AG Abbot continues stand for religious speech

Wednesday, October 3, 2012
Bob Kellogg (

The Texas attorney general has sent a letter of support to the high school cheerleaders who have been banned from displaying religious messages on banners at football games.

Though a letter from the Freedom From Religion Foundation resulted in the banning of Bible verses from the breakaway banners in the Kountze Independent School District, a judge in Beaumont has issued a temporary restraining order, restoring the banners for now.

In his letter [PDF] to the district's superintendent, Attorney General Greg Abbott calls the FFRF's letter "menacing and misleading." He goes on to peg the organization as one with a "long history of attempting to bully school districts into adopting restrictive religious speech policies that go well beyond what is required by the United States Constitution."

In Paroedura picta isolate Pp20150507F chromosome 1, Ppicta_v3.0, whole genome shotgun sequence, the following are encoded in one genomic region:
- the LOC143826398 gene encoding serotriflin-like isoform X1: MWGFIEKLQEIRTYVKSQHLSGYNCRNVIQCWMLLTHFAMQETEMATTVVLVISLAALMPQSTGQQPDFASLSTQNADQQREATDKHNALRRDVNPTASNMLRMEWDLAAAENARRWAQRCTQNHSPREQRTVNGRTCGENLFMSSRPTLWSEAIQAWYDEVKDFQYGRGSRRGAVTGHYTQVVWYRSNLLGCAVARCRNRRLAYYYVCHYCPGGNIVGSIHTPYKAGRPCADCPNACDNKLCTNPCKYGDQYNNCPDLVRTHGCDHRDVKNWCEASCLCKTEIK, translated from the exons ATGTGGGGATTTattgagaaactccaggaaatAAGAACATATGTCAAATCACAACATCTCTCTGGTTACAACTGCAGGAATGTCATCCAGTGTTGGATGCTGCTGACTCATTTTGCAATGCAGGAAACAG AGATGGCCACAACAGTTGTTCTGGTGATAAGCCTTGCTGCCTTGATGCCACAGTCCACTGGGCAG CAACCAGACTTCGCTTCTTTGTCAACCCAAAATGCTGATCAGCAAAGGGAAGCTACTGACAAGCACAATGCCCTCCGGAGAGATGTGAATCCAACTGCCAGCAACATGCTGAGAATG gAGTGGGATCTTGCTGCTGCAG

Mateer, Jeff (Liberty Institute)Jeff Mateer of the Liberty Institute tells OneNewsNow Abbott has a record of supporting religious speech.

"We were very excited and appreciative of his agreeing to come in and voice really strong support for these students," the attorney states.

He asserts that students clearly have the right of free speech, even at school.

"Just because they go to the school, they don't lose their First Amendment rights. They don't lose their rights under Texas law," Mateer contends. "The … speech at issue is not government speech; it is their own speech, and therefore the government has no right to censor or in any way restrict what these students say."

A hearing is being held to decide if the banners are endorsed by the school, or if they represent the personal beliefs of the cheerleaders. Cheerleader Macy Matthews earlier told the Associated Press that no school money was being used and that the signs were not even made on school property.

The FFRF claims a resident complained about the Bible verses.

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